Erin: I was looking for a change when I made the decision to travel to Australia. I have traveled in the past and had only been to the Austral-Asia once in my life when I visited India. I went to school in Georgia, where we received many study abroad students. During my first year, I meet a student who was studying abroad from Melbourne. We became best friends and he even taught me how to play basketball and stayed with my family for a couple weeks before returning to his hometown Melbourne, Australia. He told me everything about the city, country and people, which was later built upon by other Aussies I met on the road throughout my travels. We kept in touch and I told him that one day I would meet him over in Australia and then I would go visit what I called “The Big Rock in the Middle”, actually named Ayers rock. (This I will be doing in October!) We hadn’t seen each other since he left in June 2009, until I decided to make my move to Melbourne after finding an amazing opportunity to work with Alliance Abroad International! I left a month after accepting the position and headed over to “The Most Livable City in the World’.
Anita: Adventure, exploration and more sun!! I’ve been wanting to come to Australia for the last 5 years and finally decided that a visit, a short stint nor a long backpacking trip, wouldn’t cut it. After learning about the amazing possibilities of a working holiday visa, I jumped at the chance and moved to Melbourne with the excitement of finding a job, place to live and friends! It’s been an unbelievable experience so far.
FAVORITE THING ABOUT AUSTRALIA?
Erin: There are so many amazing things about this country and they all differ from region to region. The thing I enjoy the most, and seems to be relevant to all parts of Australia, is the Breakfast culture. Or in Aussie slang “Brekkie”. Aussies have a wonderful tradition of taking time to catch up with friends, drink an Australian coffee (or two), and eat some creative dishes at unique cafes for brunch.
Coming from a family where breakfast has remained a staple in our daily lives, I appreciate this tradition. Even within this there are small differences that I think any traveler would notice.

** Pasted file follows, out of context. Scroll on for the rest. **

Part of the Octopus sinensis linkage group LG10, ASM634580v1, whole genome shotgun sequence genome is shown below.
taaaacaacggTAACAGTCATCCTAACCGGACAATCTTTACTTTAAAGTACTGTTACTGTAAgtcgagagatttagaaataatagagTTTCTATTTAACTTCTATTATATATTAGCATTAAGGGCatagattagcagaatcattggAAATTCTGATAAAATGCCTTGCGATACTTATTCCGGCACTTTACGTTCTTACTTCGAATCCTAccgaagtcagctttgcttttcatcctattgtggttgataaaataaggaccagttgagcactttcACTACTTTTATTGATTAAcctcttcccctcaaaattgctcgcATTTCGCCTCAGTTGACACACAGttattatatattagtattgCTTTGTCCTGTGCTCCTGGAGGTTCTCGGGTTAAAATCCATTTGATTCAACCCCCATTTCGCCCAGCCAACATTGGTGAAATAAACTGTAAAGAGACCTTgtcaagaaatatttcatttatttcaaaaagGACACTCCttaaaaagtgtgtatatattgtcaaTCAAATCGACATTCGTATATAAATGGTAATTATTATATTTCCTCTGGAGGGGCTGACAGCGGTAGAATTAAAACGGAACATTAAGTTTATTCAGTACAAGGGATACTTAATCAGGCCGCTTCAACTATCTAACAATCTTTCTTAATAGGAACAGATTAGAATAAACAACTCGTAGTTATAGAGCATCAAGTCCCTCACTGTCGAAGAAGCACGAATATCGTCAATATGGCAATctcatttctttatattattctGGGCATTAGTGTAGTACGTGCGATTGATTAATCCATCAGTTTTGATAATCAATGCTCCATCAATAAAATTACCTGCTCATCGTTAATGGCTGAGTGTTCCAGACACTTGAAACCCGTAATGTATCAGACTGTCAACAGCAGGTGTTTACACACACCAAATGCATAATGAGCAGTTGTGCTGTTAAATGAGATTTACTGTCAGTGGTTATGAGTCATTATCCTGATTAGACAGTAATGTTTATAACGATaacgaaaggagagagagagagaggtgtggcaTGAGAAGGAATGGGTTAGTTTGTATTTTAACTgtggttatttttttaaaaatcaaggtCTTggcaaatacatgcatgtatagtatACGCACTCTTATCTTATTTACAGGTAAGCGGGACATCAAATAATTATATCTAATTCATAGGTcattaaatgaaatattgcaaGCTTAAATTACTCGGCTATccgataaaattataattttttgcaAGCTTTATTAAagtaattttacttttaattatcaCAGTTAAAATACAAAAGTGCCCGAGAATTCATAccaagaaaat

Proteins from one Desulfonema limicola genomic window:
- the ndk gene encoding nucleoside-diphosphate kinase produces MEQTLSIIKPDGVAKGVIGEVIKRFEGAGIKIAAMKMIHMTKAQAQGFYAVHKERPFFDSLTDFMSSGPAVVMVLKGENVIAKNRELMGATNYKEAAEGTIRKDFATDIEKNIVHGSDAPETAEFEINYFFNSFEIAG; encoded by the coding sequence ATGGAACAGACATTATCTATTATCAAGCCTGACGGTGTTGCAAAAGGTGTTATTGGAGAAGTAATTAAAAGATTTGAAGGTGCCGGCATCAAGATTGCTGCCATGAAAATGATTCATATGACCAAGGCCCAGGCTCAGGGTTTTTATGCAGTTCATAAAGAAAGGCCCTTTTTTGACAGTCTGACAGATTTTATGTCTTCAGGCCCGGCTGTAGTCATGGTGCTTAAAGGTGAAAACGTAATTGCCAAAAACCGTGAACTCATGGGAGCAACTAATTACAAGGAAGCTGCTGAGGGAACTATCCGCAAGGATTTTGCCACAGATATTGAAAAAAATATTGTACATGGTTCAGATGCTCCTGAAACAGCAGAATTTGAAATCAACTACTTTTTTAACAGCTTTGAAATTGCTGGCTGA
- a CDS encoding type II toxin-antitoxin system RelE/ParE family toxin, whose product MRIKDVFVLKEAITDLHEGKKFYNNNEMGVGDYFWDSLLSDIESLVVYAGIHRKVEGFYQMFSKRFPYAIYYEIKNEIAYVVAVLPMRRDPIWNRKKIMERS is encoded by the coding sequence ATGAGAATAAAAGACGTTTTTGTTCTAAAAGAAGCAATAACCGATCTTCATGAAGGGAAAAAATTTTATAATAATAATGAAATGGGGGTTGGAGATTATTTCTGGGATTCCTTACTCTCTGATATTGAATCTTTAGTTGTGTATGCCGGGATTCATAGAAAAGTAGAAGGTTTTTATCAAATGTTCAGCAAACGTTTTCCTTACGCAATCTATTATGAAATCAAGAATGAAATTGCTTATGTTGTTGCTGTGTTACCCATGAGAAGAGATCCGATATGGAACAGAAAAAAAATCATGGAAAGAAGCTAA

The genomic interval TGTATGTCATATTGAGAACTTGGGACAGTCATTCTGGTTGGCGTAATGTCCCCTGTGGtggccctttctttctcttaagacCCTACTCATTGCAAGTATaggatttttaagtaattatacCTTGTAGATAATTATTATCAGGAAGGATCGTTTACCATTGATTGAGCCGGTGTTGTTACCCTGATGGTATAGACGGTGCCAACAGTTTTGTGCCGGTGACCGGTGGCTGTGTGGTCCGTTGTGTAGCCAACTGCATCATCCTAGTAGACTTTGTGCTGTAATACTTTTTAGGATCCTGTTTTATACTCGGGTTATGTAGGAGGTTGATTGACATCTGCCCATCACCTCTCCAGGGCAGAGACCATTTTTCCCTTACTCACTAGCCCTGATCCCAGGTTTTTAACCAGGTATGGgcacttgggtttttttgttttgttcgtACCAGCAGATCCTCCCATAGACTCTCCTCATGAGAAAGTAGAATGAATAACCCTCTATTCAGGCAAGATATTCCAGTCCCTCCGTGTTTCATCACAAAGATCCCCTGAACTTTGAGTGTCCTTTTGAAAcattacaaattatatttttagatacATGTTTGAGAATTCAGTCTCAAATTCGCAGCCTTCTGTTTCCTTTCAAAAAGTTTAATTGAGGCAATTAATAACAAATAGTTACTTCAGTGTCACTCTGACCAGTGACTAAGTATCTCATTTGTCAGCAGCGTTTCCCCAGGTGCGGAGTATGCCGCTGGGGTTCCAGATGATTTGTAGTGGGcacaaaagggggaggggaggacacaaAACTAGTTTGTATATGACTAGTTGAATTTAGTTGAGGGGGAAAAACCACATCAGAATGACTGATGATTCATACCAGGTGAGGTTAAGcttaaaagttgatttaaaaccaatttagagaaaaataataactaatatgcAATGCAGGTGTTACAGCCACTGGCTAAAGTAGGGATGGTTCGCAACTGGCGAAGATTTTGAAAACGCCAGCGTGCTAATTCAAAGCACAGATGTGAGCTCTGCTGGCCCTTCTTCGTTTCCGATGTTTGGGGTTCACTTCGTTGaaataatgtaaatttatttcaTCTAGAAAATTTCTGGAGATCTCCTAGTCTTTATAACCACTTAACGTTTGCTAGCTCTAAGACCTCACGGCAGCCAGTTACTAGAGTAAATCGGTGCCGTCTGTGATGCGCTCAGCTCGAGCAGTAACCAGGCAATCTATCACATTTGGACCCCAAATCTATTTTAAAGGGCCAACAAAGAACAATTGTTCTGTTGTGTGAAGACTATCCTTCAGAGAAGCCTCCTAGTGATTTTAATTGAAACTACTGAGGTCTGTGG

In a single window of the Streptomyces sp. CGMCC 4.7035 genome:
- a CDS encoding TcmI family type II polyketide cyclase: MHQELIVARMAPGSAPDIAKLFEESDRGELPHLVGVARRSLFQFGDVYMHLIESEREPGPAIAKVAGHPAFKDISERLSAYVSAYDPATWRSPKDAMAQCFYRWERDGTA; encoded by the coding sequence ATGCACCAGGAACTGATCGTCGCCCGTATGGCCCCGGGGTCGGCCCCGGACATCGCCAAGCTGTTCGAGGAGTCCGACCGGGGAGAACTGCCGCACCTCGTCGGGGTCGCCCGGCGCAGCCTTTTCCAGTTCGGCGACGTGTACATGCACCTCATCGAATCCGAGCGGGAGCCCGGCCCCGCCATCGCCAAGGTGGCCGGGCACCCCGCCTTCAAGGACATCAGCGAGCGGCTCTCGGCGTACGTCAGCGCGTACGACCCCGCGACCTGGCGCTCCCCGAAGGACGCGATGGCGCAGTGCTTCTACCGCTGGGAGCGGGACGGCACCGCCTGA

Australian’s always order poached eggs. This will always be the norm, so if you want your eggs scrambled, fried, or boiled make sure you tell you waitress!
Every breakfast joint has a vegetarian, dairy free, and gluten free options…. In Melbourne I think its safe to say that half the menu will normally reflect this cultural difference!
For all you non-vegetarians: Bacon becomes a real piece of meat. They serve it thicker than in my country!
Avocado Smash will always and forever be one of my favorite Australian dishes! (Avocado, goats cheese, and lemon juice mashed together and spread over toast) Scrumptious!
Anita: The friendly people and delicious food culture. I’m grateful to have the opportunity to meet many people from diverse backgrounds over many scrumptious meals all over Australia!!
Most surprising thing about Australia?
Erin: The Ultimate Frisbee Network! My co-worker Anita and I both came over from countries where Ultimate Frisbee is a popular sport. I never imagined that it would be just as big, if not bigger here in Australia. My Ultimate Frisbee seasons have become one of my favorite and most surprising experiences in Australia. I have accumulated memories and friendships that will last forever. I was invited one morning to a pick up game by a roommate of mine and ended up later playing for two separate teams in the division and also participating in 4 tournaments while in Melbourne. I am even going off to volunteer for Australian University Games in September while staying with my Frisbee team from Melbourne, RMIT Red Backs! It seems as though Australians really appreciate sports and getting outdoors!
Anita: I’m still surprised at how so many words are shortened or has a nickname/slang equivalent in Australia!! The slang is so fun – Like how biscuits (2 syllables) are “shortened” to bikkies (still 2 syllables)….
One thing you would recommend doing to any visitor?
Erin: I would definitely recommend not only going to an Australian Rules Football match at the Melbourne Cricket Ground (MCG), but also picking a team to support! Our Director here in Australia recruited me early to his favorite team, the good ole Carlton Blues. I went to a few games with his family and then got really into the sport after moving to Richmond, where the MCG is located. In Melbourne, the teams are based off of different suburbs around the city and have historical and traditional fan bases. They all have different rivalries and each family has a history connected to AFL. It’s exciting to follow the sport throughout the season and makes a trip to the stadium even more memorable! If you can’t decide on a team to support, go ahead and pick the best, GOOO CARLTON!!
Anita: Eat your heart out
You know you’re an Aussie when…
- You check the AFL app on the reg.
- Begin nicknaming all of your friends without realizing it.
- Say “Yewwwww” after anything you agree with!
- Meet three friends in a day for coffee at different cafes
- Your drink of choice is 4xxxx Gold, VB, or Carlton Draft.
- A kangaroo hops by and you don’t even think twice.
- You start giving directions about public transportation to confused travelers on the street.
- You start eating like an Iron Man and a having a Golden Gay Time means something to you!
- You lick an Ants Butt!
- There’s a nickname for everything
- You’re not afraid of spiders
- You like snow and cold
Best looking Aussie
Erin: Liam Hemsworth…was that even a question?